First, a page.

Supplement to Frege's Theorem and Foundations for Arithmetic

Proof of Fact 6 Concerning the Weak Ancestral

Fact 6 concerning the weak ancestral R+ of R asserts:

Fact 6 (R+):
R*(x,y) → ∃z[R+(x,z) & Rzy]

To prove this, we shall appeal to Fact 3 concerning the ancestral R* of R:

Fact 3 (R*):
[R*(x,y) & ∀u(RxuFu) & Her(F,R)] → Fy,

for any concept F and objects x and y:

Now to prove Fact 6 (R+), assume R*(a,b). We want to show:

z[R+(a,z) & Rzb]

Notice that by λ-Conversion, it suffices to show:

w  ∃z[R+(a,z) & Rzw]]b

Let us use ‘P’ to denote this concept under which (we have to show) b falls. Notice that we could prove Pb by instantiating Fact 3 (R*) to P, a, and b and establishing the antecedent of the result. In other words, by Fact 3 (R*), we know:

[R*(a,b) & ∀u(RauPu) & Her(P,R)] → Pb

So if we can show the conjuncts of the antecedent, we are done. The first conjunct is already established, by hypothesis. So we have to show:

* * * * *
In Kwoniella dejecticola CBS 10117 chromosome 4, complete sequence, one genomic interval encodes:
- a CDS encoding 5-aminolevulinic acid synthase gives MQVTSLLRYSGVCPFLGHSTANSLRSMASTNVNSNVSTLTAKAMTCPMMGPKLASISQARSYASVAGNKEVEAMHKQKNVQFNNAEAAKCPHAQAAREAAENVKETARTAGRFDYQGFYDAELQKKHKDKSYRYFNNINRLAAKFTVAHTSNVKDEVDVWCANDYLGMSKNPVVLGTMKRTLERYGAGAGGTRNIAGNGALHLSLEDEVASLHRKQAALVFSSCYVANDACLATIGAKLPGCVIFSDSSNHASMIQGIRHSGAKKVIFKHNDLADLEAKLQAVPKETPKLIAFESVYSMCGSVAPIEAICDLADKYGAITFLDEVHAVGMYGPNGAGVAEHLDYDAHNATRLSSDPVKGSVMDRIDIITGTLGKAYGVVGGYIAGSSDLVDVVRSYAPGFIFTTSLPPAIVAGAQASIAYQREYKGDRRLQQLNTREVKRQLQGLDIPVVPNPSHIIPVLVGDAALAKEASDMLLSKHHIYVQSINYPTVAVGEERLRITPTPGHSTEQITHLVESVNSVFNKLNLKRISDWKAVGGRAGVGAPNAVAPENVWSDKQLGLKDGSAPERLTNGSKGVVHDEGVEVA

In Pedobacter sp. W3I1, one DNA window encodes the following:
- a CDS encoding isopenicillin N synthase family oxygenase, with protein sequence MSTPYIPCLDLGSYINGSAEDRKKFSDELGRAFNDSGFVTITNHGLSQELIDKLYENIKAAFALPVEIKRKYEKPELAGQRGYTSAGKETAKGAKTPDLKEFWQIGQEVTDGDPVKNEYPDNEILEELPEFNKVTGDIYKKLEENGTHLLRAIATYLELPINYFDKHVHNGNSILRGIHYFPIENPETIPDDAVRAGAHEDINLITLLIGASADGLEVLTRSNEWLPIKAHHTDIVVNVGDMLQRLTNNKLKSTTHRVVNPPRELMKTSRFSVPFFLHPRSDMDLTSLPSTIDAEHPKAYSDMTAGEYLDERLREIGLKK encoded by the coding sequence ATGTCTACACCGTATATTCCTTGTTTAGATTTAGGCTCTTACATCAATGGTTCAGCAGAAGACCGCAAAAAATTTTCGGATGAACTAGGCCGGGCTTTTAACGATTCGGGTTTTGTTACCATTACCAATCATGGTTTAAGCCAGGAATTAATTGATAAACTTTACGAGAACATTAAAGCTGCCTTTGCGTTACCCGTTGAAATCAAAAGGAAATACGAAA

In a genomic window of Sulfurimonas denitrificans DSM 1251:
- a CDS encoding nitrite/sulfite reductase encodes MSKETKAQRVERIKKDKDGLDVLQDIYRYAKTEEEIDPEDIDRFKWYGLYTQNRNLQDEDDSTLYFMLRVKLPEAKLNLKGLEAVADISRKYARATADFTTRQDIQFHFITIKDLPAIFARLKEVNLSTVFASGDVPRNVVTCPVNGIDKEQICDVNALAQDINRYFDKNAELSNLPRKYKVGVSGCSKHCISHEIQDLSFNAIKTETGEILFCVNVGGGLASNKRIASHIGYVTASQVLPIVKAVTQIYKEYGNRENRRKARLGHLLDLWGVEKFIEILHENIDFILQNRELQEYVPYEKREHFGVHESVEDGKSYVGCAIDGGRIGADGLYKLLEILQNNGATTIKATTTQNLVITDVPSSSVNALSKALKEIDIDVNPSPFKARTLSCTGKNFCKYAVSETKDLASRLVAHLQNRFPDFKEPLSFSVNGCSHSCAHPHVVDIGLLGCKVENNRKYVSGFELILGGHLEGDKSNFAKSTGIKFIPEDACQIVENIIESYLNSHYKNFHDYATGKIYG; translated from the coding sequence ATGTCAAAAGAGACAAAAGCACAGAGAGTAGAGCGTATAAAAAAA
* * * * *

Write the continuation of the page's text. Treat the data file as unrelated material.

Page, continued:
(1)   ∀u(RauPu)
(2)   Her(P,R)

To see what we have to show for (1), we expand our defined notation and simplify by using λ-Conversion. Thus, we have to show:

(1)   ∀u[Rau → ∃z(R+(a,z) & Rzu)]

So assume Rau, to show ∃z(R+(a,z) & Rzu). But it is an immediate consequence of the definition of the weak ancestral R+ that R+ is reflexive. (This is Fact 4 concerning the weak ancestral, in Section 4, "The Weak Ancestral of R".) So we may conjoin and conclude R+(a,a) & Rau. From this, we may infer ∃z(R+(a,z) & Rzu), by existential generalization, which is what we had to show.

To show (2), we have to show that P is hereditary on R. If we expand our defined notation and simplify by using λ-Conversion), then we have to show, for arbitrarily chosen objects x,y:

(2)   Rxy → [∃z(R+(a,z) & Rzx) → ∃z(R+(a,z) & Rzy)]

So assume

(A)   Rxy
(B)   ∃z(R+(a,z) & Rzx)

to show: ∃z(R+(a,z) & Rzy). From (B), we know that there is some object, say d, such that:

R+(a,d) & Rdx

So, by Fact 3 about the weak ancestral (Section 4, "The Weak Ancestral of R"), it follows that R*(a,x), from which it immediately follows that R+(a,x), by definition of R+. So, by conjoining (A), we have:

R+(a,x) & Rxy.

But since x was arbitrarily chosen, it follows that:

z(R+(a,z) & Rzy),

which is what we had to show.

Return to Frege's Theorem and Foundations for Arithmetic

Copyright © 2013 by
Edward N. Zalta <>

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